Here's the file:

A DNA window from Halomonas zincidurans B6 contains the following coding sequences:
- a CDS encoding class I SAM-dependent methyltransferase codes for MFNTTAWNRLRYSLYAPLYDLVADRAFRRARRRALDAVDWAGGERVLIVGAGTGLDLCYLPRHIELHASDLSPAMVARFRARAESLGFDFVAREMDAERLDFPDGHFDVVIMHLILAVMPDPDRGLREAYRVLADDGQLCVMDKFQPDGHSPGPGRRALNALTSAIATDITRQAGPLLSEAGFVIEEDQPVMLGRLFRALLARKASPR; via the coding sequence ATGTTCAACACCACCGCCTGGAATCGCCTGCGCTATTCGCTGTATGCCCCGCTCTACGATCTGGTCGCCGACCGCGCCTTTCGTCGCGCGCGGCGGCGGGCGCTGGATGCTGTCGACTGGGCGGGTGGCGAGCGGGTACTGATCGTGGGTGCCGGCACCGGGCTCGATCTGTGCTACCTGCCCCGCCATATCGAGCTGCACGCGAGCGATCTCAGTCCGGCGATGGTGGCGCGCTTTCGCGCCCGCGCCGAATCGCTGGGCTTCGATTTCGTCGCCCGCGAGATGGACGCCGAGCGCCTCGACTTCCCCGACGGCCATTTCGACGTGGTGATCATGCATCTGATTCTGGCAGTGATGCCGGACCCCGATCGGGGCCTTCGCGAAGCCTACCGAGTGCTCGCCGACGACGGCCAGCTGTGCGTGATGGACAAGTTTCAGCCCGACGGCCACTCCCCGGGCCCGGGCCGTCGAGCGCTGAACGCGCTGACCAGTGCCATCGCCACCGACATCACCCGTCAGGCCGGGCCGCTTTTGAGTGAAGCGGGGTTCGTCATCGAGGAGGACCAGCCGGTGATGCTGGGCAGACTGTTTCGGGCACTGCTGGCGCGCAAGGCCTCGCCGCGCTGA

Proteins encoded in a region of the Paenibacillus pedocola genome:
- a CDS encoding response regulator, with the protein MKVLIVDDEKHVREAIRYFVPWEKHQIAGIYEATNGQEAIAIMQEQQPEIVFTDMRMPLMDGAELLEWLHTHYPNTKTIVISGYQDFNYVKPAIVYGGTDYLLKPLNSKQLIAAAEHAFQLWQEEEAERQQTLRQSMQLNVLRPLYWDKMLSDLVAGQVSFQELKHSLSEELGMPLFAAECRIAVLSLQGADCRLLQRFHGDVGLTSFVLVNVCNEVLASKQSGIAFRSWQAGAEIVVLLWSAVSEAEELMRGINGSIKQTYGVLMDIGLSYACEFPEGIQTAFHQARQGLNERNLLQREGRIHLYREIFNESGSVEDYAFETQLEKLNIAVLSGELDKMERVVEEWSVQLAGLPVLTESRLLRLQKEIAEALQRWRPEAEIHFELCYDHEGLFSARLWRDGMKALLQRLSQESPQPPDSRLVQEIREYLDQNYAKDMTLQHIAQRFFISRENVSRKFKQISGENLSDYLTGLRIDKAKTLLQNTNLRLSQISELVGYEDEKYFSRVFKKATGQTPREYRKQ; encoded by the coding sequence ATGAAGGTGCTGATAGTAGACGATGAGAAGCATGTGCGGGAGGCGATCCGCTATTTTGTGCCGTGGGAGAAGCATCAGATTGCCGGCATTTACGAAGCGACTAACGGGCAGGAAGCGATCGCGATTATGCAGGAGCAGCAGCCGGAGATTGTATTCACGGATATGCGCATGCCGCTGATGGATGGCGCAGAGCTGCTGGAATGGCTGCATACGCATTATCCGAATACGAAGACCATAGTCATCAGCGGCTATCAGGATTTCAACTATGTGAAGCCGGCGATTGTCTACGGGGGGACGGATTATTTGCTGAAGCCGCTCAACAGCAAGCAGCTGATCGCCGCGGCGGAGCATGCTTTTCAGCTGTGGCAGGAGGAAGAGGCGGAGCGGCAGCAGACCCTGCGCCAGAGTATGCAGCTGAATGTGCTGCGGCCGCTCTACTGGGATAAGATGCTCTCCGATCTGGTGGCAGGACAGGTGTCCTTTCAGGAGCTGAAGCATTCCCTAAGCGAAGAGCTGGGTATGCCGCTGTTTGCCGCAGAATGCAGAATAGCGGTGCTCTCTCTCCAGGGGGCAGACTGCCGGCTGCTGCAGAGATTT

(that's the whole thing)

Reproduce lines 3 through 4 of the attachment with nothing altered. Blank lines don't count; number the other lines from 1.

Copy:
Proteins encoded in a region of the Paenibacillus pedocola genome:
- a CDS encoding response regulator, with the protein MKVLIVDDEKHVREAIRYFVPWEKHQIAGIYEATNGQEAIAIMQEQQPEIVFTDMRMPLMDGAELLEWLHTHYPNTKTIVISGYQDFNYVKPAIVYGGTDYLLKPLNSKQLIAAAEHAFQLWQEEEAERQQTLRQSMQLNVLRPLYWDKMLSDLVAGQVSFQELKHSLSEELGMPLFAAECRIAVLSLQGADCRLLQRFHGDVGLTSFVLVNVCNEVLASKQSGIAFRSWQAGAEIVVLLWSAVSEAEELMRGINGSIKQTYGVLMDIGLSYACEFPEGIQTAFHQARQGLNERNLLQREGRIHLYREIFNESGSVEDYAFETQLEKLNIAVLSGELDKMERVVEEWSVQLAGLPVLTESRLLRLQKEIAEALQRWRPEAEIHFELCYDHEGLFSARLWRDGMKALLQRLSQESPQPPDSRLVQEIREYLDQNYAKDMTLQHIAQRFFISRENVSRKFKQISGENLSDYLTGLRIDKAKTLLQNTNLRLSQISELVGYEDEKYFSRVFKKATGQTPREYRKQ; encoded by the coding sequence ATGAAGGTGCTGATAGTAGACGATGAGAAGCATGTGCGGGAGGCGATCCGCTATTTTGTGCCGTGGGAGAAGCATCAGATTGCCGGCATTTACGAAGCGACTAACGGGCAGGAAGCGATCGCGATTATGCAGGAGCAGCAGCCGGAGATTGTATTCACGGATATGCGCATGCCGCTGATGGATGGCGCAGAGCTGCTGGAATGGCTGCATACGCATTATCCGAATACGAAGACCATAGTCATCAGCGGCTATCAGGATTTCAACTATGTGAAGCCGGCGATTGTCTACGGGGGGACGGATTATTTGCTGAAGCCGCTCAACAGCAAGCAGCTGATCGCCGCGGCGGAGCATGCTTTTCAGCTGTGGCAGGAGGAAGAGGCGGAGCGGCAGCAGACCCTGCGCCAGAGTATGCAGCTGAATGTGCTGCGGCCGCTCTACTGGGATAAGATGCTCTCCGATCTGGTGGCAGGACAGGTGTCCTTTCAGGAGCTGAAGCATTCCCTAAGCGAAGAGCTGGGTATGCCGCTGTTTGCCGCAGAATGCAGAATAGCGGTGCTCTCTCTCCAGGGGGCAGACTGCCGGCTGCTGCAGAGATTT